Just to add to @BCdotWEB's excellent answer.
The passage in the book provides some context and reads:
She had no faith in herself. Blomkvist lived in a world populated by people with respectable jobs, people with orderly lives and lots of grown-up points. His friends did things, went on TV, and shaped the headlines. What do you need me for? Salander’s greatest fear, which was so huge and so black that it was of phobic proportions, was that people would laugh at her feelings. And all of a sudden all her carefully constructed self-confidence seemed to crumble.
That’s when she made up her mind. It took her several hours to mobilise the necessary courage, but she had to see him and tell him how she felt.
Anything else would be unbearable.
She needed some excuse to knock on his door. She had not given him any Christmas present, but she knew what she was going to buy. In a junk shop she had seen a number of metal advertising signs from the fifties, with embossed images. One of the signs showed Elvis Presley with a guitar on his hip and a cartoon balloon with the words HEARTBREAK HOTEL. She had no sense for interior design, but even she could tell that the sign would be perfect for the cabin in Sandhamn. It cost 780 kronor, and on principle she haggled and got the price knocked down to 700. She had it wrapped, put it under her arm, and headed over to his place on Bellmansgatan.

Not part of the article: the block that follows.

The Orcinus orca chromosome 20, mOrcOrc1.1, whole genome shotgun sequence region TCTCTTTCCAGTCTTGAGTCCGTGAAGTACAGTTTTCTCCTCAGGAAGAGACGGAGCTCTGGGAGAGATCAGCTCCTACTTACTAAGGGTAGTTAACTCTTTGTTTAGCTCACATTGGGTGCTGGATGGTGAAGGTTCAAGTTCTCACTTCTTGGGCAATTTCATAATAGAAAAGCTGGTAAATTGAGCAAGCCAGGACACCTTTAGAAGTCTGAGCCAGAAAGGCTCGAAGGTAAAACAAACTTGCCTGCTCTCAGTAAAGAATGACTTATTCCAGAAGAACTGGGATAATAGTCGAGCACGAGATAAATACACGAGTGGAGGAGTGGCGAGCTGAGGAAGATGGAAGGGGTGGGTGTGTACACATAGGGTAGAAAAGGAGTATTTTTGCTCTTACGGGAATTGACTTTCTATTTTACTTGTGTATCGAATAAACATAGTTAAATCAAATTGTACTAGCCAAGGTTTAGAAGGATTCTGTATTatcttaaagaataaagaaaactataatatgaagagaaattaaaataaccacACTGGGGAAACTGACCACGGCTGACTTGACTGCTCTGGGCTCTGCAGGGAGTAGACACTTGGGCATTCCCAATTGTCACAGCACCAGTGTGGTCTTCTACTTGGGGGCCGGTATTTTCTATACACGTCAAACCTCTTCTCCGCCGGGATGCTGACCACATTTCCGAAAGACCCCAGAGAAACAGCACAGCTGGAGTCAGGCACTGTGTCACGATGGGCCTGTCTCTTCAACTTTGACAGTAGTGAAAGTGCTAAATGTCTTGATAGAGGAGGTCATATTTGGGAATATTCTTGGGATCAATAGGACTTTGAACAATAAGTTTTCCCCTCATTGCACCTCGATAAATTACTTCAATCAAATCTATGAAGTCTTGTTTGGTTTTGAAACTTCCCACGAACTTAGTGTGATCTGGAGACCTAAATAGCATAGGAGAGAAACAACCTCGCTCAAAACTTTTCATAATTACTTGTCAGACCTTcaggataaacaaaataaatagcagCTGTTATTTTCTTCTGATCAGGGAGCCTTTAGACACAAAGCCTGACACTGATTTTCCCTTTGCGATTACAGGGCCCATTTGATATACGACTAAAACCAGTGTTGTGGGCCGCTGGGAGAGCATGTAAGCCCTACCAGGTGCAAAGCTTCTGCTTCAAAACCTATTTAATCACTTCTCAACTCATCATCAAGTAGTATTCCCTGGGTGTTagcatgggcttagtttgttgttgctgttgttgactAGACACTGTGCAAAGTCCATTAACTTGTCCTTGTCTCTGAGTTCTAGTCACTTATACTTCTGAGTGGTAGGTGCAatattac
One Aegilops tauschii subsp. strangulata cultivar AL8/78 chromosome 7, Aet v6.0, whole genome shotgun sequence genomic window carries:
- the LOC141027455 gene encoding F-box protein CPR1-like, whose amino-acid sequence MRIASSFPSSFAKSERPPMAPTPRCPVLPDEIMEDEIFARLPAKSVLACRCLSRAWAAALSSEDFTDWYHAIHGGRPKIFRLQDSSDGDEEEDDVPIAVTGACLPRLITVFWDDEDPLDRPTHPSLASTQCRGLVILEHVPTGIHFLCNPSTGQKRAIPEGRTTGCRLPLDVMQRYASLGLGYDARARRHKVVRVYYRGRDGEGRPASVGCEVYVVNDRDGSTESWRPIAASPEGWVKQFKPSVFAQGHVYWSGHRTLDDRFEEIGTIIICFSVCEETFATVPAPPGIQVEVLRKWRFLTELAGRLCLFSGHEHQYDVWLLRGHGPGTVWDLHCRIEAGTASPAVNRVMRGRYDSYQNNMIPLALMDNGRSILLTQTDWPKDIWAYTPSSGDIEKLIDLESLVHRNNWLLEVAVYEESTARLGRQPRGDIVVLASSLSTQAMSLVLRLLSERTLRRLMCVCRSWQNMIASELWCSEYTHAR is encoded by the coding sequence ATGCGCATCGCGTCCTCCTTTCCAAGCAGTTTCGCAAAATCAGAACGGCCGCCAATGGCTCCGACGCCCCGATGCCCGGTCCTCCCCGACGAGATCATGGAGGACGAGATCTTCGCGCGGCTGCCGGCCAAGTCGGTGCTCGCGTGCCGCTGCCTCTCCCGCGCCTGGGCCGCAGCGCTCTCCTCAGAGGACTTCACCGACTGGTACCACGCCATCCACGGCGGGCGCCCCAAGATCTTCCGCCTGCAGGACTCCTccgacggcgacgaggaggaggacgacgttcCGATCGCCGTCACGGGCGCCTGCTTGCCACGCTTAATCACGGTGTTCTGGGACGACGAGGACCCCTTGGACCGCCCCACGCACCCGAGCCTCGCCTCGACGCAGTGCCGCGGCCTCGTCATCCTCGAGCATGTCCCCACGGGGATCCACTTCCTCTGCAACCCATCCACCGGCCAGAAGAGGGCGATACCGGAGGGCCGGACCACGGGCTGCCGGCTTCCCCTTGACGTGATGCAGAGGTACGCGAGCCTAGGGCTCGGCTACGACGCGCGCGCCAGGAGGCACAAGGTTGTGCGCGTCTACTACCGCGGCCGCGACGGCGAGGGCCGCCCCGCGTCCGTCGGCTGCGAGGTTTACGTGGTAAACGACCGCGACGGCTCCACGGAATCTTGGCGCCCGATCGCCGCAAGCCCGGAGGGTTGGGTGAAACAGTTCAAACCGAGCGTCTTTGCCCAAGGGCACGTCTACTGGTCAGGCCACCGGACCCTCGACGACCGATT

At Hornsgatan she happened to glance towards Kaffebar and saw Blomkvist coming out with Berger in tow. He said something, and she laughed, putting her arm around his waist and kissing his cheek. They turned down Brännkyrkagatan in the direction of Bellmansgatan. Their body language left no room for misinterpretations — it was obvious what they had in mind.
The pain was so immediate and so fierce that Lisbeth stopped in mid-stride, incapable of movement. Part of her wanted to rush after them. She wanted to take the metal sign and use the sharp edge to cleave Berger’s head in two. She did nothing as thoughts swirled through her mind. Analysis of consequences. Finally she calmed down.
“What a pathetic fool you are, Salander,” she said out loud.
She turned on her heel and went home to her newly spotless apartment. As she passed Zinkensdamm, it started to snow. She tossed Elvis into a dumpster.
The Girl With The Dragon Tattoo - Steig Larsson
It's at the this point...the book ends..so there is no additional analysis. I haven't read the sequel in some time but it's just been added to my list.